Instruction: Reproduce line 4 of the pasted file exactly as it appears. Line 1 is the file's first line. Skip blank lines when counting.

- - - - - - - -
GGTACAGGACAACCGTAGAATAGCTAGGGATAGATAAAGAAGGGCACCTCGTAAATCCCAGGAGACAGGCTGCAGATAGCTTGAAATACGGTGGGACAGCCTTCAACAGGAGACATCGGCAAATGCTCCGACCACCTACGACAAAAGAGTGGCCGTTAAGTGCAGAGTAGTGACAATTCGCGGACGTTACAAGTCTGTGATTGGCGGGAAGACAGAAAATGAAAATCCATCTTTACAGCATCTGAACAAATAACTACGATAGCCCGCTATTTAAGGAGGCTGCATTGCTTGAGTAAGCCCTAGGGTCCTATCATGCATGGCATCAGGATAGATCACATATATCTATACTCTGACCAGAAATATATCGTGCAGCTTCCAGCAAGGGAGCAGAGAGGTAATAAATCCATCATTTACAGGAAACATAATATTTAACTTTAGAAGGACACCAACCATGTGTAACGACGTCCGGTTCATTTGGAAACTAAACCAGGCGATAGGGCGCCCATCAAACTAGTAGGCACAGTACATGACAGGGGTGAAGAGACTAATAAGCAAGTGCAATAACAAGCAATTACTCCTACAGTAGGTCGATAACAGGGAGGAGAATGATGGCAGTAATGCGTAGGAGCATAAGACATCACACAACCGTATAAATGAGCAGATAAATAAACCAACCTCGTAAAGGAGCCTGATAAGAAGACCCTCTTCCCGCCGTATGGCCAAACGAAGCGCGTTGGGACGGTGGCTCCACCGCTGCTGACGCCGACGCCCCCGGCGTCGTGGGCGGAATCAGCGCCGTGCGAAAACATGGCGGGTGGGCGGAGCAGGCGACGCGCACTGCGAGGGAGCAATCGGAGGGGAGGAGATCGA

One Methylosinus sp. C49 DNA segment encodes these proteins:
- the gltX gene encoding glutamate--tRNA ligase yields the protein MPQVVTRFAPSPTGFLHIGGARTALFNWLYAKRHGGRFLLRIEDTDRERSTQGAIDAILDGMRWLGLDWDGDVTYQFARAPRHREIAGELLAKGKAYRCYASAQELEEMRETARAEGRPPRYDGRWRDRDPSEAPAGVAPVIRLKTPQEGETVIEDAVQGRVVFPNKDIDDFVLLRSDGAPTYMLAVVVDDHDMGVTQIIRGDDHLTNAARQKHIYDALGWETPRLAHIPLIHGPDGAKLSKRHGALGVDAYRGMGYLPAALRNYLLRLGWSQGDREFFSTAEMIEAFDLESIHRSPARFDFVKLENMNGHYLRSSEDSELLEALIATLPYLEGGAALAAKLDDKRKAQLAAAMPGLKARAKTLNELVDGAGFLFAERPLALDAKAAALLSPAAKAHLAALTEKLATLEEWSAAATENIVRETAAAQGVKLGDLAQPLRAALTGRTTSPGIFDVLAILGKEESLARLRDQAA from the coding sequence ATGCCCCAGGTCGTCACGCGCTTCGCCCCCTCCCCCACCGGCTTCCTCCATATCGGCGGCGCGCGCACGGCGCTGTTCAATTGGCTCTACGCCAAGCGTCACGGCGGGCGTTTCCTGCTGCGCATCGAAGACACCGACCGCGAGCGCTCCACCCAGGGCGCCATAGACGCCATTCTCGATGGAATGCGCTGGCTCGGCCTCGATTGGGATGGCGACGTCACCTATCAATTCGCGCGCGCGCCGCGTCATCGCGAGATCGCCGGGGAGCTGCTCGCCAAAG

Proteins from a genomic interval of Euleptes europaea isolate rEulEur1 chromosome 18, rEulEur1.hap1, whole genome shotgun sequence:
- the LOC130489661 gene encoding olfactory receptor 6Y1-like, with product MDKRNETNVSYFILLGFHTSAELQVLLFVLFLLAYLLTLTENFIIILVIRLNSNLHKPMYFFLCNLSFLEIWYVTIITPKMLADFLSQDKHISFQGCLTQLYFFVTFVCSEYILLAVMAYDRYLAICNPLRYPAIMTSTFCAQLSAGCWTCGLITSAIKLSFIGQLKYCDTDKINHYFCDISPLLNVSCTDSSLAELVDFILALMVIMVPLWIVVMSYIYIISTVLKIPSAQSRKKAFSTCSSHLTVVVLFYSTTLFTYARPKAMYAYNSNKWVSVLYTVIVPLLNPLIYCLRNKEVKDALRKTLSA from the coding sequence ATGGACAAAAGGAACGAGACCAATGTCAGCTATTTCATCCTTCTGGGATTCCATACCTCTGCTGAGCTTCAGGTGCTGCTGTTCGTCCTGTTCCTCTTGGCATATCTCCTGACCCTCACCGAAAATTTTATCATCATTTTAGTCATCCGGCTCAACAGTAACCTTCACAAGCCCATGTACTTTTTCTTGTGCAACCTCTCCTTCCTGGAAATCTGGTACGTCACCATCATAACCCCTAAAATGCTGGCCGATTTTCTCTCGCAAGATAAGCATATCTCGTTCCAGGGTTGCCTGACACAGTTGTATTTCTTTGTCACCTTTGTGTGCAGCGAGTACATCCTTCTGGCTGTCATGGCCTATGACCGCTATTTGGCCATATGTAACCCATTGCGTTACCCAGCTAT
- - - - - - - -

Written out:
Proteins from a genomic interval of Euleptes europaea isolate rEulEur1 chromosome 18, rEulEur1.hap1, whole genome shotgun sequence: